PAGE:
Star Trek The Next Generation is one of the greatest TV shows ever made, but that doesn’t mean it didn’t have duds. With its long history, Star Trek royalty spans generations and includes the likes of Shatner, Nimoy, Stewart, and, of course, Jonathan Frakes. When they have opinions about the franchise, you’re obliged to take note.
So, if Frakes were to say he thinks one episode of his Star Trek series should be outright banned, that would demand your attention. That is, though, exactly what the Star Trek The Next Generation cast star believes. And, the thing is, he’s right.
Frakes, who recently reprised his role as Riker (one of the best Star Trek characters to ever grace the screen) for Picard season 3, spoke to TrekMovie and justified his bold thinking. “I think they should take it out of the rotation,” he said, of the early and infamous season 1 episode Code of Honor.
“I was told or I was under the impression that it had rubbed so many people the wrong way that it was pulled… I think it is a great time to make that kind of – as small as it is – to make that kind of a statement would be fabulous.”
Frakes was then asked to clarify if he meant that when you go to watch TNG on a streaming service the episode just shouldn’t be available at all. “Yes,” he said, unequivocally.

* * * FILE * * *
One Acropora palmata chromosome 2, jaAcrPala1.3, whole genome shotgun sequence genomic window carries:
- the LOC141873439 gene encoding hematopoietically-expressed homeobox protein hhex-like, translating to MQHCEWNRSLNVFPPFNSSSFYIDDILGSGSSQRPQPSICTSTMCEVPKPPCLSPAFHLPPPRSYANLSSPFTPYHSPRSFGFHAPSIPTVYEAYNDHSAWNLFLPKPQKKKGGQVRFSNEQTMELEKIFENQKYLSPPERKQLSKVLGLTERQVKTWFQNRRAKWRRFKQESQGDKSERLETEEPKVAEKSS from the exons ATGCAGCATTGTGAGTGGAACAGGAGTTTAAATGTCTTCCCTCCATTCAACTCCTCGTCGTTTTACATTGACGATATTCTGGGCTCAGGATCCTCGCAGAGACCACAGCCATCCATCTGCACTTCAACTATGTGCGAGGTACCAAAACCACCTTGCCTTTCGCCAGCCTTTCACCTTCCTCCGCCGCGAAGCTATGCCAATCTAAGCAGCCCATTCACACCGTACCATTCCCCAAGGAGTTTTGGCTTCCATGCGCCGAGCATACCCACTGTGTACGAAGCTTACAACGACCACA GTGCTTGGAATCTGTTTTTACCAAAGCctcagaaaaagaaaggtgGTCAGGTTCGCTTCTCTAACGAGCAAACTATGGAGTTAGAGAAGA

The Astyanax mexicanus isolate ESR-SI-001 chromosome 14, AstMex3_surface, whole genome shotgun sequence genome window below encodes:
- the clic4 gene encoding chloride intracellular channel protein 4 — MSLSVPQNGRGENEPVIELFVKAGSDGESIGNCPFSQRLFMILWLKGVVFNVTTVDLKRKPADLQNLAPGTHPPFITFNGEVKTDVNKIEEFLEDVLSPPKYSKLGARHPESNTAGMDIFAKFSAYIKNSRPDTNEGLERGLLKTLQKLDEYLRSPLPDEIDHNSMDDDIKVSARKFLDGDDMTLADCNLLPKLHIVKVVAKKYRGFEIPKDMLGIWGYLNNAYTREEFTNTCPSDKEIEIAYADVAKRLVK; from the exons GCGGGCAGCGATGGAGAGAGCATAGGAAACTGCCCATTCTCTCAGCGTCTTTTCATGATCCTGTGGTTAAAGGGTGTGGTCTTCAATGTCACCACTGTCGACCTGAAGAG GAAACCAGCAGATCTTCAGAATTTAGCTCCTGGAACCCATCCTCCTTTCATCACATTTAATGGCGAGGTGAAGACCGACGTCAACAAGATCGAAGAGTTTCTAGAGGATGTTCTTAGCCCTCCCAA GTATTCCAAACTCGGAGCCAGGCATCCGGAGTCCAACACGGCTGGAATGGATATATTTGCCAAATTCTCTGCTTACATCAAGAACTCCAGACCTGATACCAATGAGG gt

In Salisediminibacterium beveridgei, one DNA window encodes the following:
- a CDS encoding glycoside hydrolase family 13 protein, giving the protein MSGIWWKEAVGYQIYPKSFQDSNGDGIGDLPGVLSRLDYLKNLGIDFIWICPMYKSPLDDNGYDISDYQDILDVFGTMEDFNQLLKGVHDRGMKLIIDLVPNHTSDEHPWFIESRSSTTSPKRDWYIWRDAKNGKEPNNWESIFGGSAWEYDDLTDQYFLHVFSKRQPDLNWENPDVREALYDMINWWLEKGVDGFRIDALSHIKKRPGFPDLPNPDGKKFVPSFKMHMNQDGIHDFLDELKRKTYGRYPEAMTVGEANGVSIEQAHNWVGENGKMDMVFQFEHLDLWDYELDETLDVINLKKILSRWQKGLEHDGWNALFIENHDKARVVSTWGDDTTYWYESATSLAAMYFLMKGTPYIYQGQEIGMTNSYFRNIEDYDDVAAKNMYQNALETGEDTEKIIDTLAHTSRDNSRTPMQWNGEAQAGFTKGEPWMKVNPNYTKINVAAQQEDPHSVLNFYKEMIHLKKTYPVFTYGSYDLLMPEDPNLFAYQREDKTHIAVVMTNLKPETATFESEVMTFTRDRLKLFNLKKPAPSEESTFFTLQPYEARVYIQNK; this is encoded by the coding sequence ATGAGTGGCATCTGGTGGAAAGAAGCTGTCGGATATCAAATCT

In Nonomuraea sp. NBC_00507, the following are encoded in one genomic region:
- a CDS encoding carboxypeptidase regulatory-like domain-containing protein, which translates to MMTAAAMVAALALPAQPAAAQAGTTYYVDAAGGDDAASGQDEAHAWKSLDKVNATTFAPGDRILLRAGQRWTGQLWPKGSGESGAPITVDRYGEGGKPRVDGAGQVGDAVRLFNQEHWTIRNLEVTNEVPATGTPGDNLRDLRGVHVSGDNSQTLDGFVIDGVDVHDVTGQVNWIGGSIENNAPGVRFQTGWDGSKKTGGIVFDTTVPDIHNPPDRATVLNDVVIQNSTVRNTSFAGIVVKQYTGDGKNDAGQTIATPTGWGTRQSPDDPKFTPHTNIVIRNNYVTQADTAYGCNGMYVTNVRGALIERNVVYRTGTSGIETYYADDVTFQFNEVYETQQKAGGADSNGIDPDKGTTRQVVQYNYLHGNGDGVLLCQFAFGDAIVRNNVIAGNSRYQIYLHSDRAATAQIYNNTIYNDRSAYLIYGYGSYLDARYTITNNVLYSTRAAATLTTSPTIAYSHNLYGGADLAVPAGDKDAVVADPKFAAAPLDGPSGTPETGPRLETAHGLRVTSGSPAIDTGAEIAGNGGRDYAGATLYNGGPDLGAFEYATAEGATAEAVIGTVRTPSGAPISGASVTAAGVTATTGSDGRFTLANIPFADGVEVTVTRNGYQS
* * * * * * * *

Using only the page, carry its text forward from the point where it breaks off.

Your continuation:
The reason for Frakes’ disdain for Code of Honor, which is only the fourth episode of TNG overall, is that since its release in 1987 the episode has been widely condemned as racist. Code of Honor sees Tasha Yar abducted from the USS Enterprise by the Ligonian leader Lutan. He attempts to use her as a bargaining chip to gain leverage over Picard, and Tasha Yar is eventually forced into a fight to the death.
The obvious, uncomfortable issue is that the regressive, ‘honor-bound’, and conniving Ligonians are exclusively portrayed by African-American actors, making an unnecessary and racist connection. If the Ligonians had been portrayed, as most other Star Trek aliens are, by actors from a variety of backgrounds, Code of Honor still would have been a bad episode (it really is just awful), but it wouldn’t have been perceived to be racist.
In the years following Code of Honor, Frakes and the rest of the TNG cast and crew have denounced the episode, and explained their discomfort with it. That explains Frakes’ desire to have it banned, and no longer associated with him and his image for future generations watching TNG for the first time.
While speaking about Code of Honor, Frakes did also suggest one other possible alternative to banning the episode. “Maybe it should be included with an appropriate statement of reason. A proof of concept. This is not who we are. This is not what we stand for. It’s an embarrassment to the franchise and Gene [Roddenberry] would want us to do this. Something like that.”
That still hasn’t been implemented. But, with Frakes’ backing, it does seem like it’s only a matter of time.
For more on Jonathan Frakes, you can learn about how he was Captain America long before Chris Evans. Or, see why he says the TNG cast members were “assholes” on set.